Guest More than 1 year ago
In the story The BFG by Roald Dahl the main character is Sophie. So Sophie has just been captured by a giant. She¿s really worried because she thinks the giant is going to eat her. The giant is telling her he won¿t eat her. But she thinks he¿s lying and/or trying to play a trick on her. The problem is that other giants are trying to eat children at night. Sophie and The BFG known as the big friendly giant (the giant who captured Sophie) come up with a plan to go to the Queen of England. What will happen now? I thought the book The BFG was a great book. My favorite part was when The BFG took Sophie because I bet it¿ll be cool to see a giant. I would recommend this book to pre-teens because its fantasy and some language are hard to understand. I liked this book because it was very interesting. I was shocked when Sophie took down the biggest giant in giant country with a little pin. If you have read the book the twits also written by Roald Dahl you might like this book.
Guest More than 1 year ago
I read the book The BFG by Roald Dahl. I think the BFG was a good book. I would rate this book a 4 out of 5. If you like fantasy the BFG is a good book for you. In the story there is a girl named Sophie. She is in her bed lying there awake during Witching Hour and a giant hand comes and takes her from her bed. Then the giant takes her to giant land. And then Sophie sees that there are a lot more giants and they are all at least 50 feet tall. The giant that took Sophie was only about 24 feet tall so now he didn¿t look like much of a giant compared to the others. All of the other giants eat kids during Witching hour when everyone is supposed to be asleep but the BFG eats a vegetable called the Snozzcumber. The BFG thinks it tastes horrible but he would rather eat them then kids, The BFG drinks something called frobscottle and the BFG actually likes the Frobscottle. During Witching Hour The BFG runs all the way to the human world and blows all kinds of dreams in to the kids rooms instead of eating them like all the other giants. There is a little summary of the BFG but I¿m not going to give away the ending. Read it yourself to see what happens to Sophie and the BFG And all the other giants of Giant Land.
Guest More than 1 year ago
Couldn't wait to write a rave review of this splendidly enjoyable audio book but AudioFile Magazine beat me to it. Their editors wrote: 'In a perfect combination of plot and narration, Natasha Richardson has created a splendid rendition of a true children's classic.' In other words, she's wonderful! Richardson took home a Tony award for her spectacular Broadway turn in Cabaret, and won a Tony nomination for her debut in Anna Christie. Film credits? Beaucoup. The Parent Trap, A Month in the Country, The Handmaid's Tale and The Comfort of Strangers. There's no questioning her acting chops and she brings all to the fore in this stunning delivery of a beloved children's classic. As many may remember, Sophie is an orphan who is amazed to discover that giants actually do exist. Not only that but some of them are very mean, so cruel that they 'like to guzzle and swallomp nice little chiddlers.' However, there is an exception - the BFG (Big Friendly Giant). He's such a good guy that he and Sophie pair up to rid the world of the mean 'troggle-humping giants.' Why, the BFG is so nice that all he can eat is snozzcumbers, better known as really bad food. (No wonder Roald Dahl holds such an appeal for kids!) So determined are Sophie and the BFG that they even ask the Queen of England to help them dispense with the kid quaffing big ones. The BFG as read by Natasha Richardson is pure pleasure to be enjoyed over and over again. - Gail Cooke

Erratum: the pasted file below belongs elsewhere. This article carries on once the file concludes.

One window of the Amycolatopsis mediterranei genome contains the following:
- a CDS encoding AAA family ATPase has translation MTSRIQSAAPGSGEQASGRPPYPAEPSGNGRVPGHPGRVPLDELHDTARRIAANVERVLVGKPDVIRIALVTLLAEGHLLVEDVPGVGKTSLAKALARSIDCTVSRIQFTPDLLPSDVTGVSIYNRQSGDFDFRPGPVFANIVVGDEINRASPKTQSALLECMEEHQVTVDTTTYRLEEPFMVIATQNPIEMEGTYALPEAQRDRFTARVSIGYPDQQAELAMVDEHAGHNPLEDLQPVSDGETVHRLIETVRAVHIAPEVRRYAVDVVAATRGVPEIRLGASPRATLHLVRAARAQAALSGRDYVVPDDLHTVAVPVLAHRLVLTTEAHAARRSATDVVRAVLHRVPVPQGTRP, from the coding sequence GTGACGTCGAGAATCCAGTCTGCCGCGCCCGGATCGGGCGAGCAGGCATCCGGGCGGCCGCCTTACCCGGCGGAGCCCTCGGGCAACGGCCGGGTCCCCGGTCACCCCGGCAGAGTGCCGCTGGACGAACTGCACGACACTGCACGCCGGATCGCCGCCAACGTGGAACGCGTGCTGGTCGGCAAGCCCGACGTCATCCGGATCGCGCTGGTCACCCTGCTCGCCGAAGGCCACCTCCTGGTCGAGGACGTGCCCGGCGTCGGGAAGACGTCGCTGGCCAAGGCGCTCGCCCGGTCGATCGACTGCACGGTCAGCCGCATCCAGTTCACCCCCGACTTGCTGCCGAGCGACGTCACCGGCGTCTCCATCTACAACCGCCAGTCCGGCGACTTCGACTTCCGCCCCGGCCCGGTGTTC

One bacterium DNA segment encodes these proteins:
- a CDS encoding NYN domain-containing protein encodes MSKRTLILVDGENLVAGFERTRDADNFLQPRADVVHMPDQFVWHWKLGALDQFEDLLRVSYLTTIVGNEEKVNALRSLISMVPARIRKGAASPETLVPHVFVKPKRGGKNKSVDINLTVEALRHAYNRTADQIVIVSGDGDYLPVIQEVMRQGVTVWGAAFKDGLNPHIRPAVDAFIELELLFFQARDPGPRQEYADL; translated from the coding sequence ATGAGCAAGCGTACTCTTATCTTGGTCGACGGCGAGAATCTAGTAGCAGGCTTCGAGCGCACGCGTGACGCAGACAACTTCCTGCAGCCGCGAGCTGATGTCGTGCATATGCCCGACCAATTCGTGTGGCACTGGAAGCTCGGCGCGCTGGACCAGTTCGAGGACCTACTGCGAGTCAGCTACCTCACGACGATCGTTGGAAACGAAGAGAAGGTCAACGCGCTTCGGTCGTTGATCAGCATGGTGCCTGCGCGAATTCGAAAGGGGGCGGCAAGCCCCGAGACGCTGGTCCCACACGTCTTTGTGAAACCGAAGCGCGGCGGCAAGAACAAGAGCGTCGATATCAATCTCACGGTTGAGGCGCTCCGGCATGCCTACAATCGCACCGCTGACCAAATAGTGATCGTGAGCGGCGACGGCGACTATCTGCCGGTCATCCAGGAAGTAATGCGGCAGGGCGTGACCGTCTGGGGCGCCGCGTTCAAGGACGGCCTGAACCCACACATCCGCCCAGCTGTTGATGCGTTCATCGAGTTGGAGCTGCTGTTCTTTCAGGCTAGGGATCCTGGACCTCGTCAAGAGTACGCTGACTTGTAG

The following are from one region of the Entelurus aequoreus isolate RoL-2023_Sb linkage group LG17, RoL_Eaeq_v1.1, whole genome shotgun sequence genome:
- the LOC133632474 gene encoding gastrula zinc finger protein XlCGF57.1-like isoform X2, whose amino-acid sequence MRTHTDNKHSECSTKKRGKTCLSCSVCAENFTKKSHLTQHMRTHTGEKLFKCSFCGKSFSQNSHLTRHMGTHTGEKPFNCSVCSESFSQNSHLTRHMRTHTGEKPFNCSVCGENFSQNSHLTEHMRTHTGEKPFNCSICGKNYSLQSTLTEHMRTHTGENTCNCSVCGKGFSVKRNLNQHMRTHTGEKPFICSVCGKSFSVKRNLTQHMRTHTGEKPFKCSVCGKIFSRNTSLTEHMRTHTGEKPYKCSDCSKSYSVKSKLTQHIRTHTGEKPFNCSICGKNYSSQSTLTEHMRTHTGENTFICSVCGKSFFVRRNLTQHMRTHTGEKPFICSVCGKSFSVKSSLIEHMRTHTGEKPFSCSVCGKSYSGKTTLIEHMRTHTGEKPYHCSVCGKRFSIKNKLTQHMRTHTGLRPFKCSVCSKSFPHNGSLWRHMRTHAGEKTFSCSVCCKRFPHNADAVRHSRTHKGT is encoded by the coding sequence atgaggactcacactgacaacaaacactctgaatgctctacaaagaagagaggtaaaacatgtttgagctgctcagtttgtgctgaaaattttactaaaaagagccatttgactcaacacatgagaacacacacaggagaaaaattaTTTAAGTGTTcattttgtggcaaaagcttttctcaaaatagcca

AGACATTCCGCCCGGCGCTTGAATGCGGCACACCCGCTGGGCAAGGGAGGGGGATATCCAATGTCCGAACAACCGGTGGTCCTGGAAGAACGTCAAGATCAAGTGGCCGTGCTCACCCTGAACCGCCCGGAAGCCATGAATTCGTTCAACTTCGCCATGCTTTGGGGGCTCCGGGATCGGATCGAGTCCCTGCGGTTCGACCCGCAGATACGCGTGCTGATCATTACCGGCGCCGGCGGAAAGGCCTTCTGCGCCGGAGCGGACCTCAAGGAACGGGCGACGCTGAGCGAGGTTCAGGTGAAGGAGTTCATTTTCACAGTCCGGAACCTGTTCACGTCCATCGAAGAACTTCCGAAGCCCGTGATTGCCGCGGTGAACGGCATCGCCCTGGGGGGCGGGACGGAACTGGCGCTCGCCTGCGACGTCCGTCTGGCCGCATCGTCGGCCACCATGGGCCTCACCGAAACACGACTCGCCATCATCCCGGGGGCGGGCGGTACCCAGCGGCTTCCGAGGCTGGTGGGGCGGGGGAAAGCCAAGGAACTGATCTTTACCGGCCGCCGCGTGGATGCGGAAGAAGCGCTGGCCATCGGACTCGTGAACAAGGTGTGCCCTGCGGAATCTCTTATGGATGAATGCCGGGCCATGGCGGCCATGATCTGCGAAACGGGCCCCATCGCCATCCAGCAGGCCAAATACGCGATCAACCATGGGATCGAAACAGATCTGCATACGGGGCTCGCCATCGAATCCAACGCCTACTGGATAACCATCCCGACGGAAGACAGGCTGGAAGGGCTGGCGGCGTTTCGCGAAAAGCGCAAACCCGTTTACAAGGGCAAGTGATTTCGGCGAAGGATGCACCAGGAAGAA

Guest More than 1 year ago
BFG Review The BFG was a wonderful children¿s book written by Roald Dahl. I had a feeling just by reading the back of the book that I was going to like it. The characters were influential, the scenes were amazing and the plot was genius. I the next paragraph¿s I am going to give you a review of the BFG. The characters were really influential in the BFG. Especially the two main characters BFG (Big Friendly Giant) and Sophia. BFG was a giant from Giant land who was shorter than the other giants and did not eat humans like the other giants. Sophia was a little girl who was kidnapped by the BFG, who was trying to protect her from the bigger monsters. They ended up going through a lot of things together and became good friends. Out of five stars I would give the characters a five out of five. Besides the characters the scenes were amazing too. The way the author used description to describe the settings made me feel like I was really there. When it would say things like Sophia then got in the BFG¿s ear so they can travel, it made me feel like I was Sophia. In just about every scene their were descriptions so good it made me feel like I was the main character. The scenes of this book deserve a five out of five. The scenes weren¿t the only amazing thing, the plot was genius. What other man could have written a book about a giant and a little girl and have it be a best seller. The plot line was so original and interesting. The BFG was about a giant named BFG and a girl name Sophia who travel all over giant land conquering fears and enemies. The plot is just so enjoyable it will have you shouting all the other authors are fizz wigglers compared to Roald Dahl. The plot of this book would get a five out of five. In conclusion this book is a one of a kind. To find out even more about the characters, scenes, and plot you should read the book for yourself. Out of 15 this book would be a 15 out of 15.
Anonymous 22 days ago